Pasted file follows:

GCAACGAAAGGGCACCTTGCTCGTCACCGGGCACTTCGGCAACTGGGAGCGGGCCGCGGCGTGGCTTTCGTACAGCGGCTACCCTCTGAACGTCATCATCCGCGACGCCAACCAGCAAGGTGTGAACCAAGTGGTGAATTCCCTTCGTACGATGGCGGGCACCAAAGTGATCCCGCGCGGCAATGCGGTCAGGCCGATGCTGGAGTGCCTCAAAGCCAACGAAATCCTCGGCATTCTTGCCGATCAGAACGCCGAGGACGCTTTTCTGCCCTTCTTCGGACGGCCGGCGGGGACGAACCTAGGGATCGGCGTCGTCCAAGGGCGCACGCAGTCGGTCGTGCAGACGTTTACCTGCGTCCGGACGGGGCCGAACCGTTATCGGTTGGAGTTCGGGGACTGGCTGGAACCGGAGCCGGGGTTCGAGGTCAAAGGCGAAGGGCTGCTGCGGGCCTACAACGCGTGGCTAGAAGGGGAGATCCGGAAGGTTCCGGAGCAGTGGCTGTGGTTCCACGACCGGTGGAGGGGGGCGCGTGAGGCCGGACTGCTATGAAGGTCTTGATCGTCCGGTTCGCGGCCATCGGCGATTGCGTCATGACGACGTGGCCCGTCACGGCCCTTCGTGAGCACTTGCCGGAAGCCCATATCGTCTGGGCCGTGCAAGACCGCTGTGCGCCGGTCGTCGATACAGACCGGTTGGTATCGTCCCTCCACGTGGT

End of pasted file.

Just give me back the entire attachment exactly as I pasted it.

GCAACGAAAGGGCACCTTGCTCGTCACCGGGCACTTCGGCAACTGGGAGCGGGCCGCGGCGTGGCTTTCGTACAGCGGCTACCCTCTGAACGTCATCATCCGCGACGCCAACCAGCAAGGTGTGAACCAAGTGGTGAATTCCCTTCGTACGATGGCGGGCACCAAAGTGATCCCGCGCGGCAATGCGGTCAGGCCGATGCTGGAGTGCCTCAAAGCCAACGAAATCCTCGGCATTCTTGCCGATCAGAACGCCGAGGACGCTTTTCTGCCCTTCTTCGGACGGCCGGCGGGGACGAACCTAGGGATCGGCGTCGTCCAAGGGCGCACGCAGTCGGTCGTGCAGACGTTTACCTGCGTCCGGACGGGGCCGAACCGTTATCGGTTGGAGTTCGGGGACTGGCTGGAACCGGAGCCGGGGTTCGAGGTCAAAGGCGAAGGGCTGCTGCGGGCCTACAACGCGTGGCTAGAAGGGGAGATCCGGAAGGTTCCGGAGCAGTGGCTGTGGTTCCACGACCGGTGGAGGGGGGCGCGTGAGGCCGGACTGCTATGAAGGTCTTGATCGTCCGGTTCGCGGCCATCGGCGATTGCGTCATGACGACGTGGCCCGTCACGGCCCTTCGTGAGCACTTGCCGGAAGCCCATATCGTCTGGGCCGTGCAAGACCGCTGTGCGCCGGTCGTCGATACAGACCGGTTGGTATCGTCCCTCCACGTGGT